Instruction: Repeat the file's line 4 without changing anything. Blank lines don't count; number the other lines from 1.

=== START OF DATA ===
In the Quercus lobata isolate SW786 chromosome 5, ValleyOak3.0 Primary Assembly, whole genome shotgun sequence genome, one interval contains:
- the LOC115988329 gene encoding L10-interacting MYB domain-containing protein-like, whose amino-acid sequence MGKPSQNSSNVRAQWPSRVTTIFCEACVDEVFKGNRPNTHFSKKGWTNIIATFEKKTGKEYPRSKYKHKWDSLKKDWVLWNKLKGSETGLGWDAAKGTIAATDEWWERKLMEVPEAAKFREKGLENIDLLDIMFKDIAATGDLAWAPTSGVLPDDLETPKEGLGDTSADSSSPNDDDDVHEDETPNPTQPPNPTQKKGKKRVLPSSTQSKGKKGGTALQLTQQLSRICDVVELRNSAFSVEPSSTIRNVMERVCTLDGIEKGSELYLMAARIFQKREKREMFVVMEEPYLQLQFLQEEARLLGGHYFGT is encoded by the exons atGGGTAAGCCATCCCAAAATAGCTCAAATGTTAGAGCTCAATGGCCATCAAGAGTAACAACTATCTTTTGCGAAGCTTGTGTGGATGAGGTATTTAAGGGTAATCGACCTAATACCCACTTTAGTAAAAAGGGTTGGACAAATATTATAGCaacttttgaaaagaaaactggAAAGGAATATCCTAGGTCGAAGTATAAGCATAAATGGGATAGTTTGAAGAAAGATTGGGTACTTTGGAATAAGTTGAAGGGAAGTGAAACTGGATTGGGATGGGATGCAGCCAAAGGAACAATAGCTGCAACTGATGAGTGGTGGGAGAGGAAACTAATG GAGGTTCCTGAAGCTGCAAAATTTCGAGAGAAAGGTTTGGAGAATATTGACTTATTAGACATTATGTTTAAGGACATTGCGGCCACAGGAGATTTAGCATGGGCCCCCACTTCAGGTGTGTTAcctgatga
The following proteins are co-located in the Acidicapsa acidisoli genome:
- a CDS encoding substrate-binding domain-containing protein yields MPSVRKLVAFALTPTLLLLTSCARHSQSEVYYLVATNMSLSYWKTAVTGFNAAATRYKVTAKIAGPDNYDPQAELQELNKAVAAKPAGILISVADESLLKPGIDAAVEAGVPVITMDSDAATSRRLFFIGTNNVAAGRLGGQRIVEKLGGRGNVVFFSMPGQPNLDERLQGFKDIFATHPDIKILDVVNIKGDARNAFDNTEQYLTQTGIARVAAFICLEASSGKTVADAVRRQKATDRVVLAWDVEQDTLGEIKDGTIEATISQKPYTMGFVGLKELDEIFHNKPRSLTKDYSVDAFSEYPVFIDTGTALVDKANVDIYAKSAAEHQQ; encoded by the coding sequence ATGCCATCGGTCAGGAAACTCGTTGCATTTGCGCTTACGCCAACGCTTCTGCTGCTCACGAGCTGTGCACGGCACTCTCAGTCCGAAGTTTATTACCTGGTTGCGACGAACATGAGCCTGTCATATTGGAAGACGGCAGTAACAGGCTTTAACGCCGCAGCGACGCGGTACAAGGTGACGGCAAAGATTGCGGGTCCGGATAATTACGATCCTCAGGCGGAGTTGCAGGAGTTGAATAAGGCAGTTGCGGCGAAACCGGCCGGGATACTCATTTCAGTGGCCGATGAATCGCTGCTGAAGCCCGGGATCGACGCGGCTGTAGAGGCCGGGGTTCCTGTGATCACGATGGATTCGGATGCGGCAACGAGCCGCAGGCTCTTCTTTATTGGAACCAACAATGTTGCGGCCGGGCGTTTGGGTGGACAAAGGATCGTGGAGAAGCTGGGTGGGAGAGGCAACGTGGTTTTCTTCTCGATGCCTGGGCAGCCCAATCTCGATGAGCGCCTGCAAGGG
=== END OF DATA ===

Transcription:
- a CDS encoding substrate-binding domain-containing protein yields MPSVRKLVAFALTPTLLLLTSCARHSQSEVYYLVATNMSLSYWKTAVTGFNAAATRYKVTAKIAGPDNYDPQAELQELNKAVAAKPAGILISVADESLLKPGIDAAVEAGVPVITMDSDAATSRRLFFIGTNNVAAGRLGGQRIVEKLGGRGNVVFFSMPGQPNLDERLQGFKDIFATHPDIKILDVVNIKGDARNAFDNTEQYLTQTGIARVAAFICLEASSGKTVADAVRRQKATDRVVLAWDVEQDTLGEIKDGTIEATISQKPYTMGFVGLKELDEIFHNKPRSLTKDYSVDAFSEYPVFIDTGTALVDKANVDIYAKSAAEHQQ; encoded by the coding sequence ATGCCATCGGTCAGGAAACTCGTTGCATTTGCGCTTACGCCAACGCTTCTGCTGCTCACGAGCTGTGCACGGCACTCTCAGTCCGAAGTTTATTACCTGGTTGCGACGAACATGAGCCTGTCATATTGGAAGACGGCAGTAACAGGCTTTAACGCCGCAGCGACGCGGTACAAGGTGACGGCAAAGATTGCGGGTCCGGATAATTACGATCCTCAGGCGGAGTTGCAGGAGTTGAATAAGGCAGTTGCGGCGAAACCGGCCGGGATACTCATTTCAGTGGCCGATGAATCGCTGCTGAAGCCCGGGATCGACGCGGCTGTAGAGGCCGGGGTTCCTGTGATCACGATGGATTCGGATGCGGCAACGAGCCGCAGGCTCTTCTTTATTGGAACCAACAATGTTGCGGCCGGGCGTTTGGGTGGACAAAGGATCGTGGAGAAGCTGGGTGGGAGAGGCAACGTGGTTTTCTTCTCGATGCCTGGGCAGCCCAATCTCGATGAGCGCCTGCAAGGG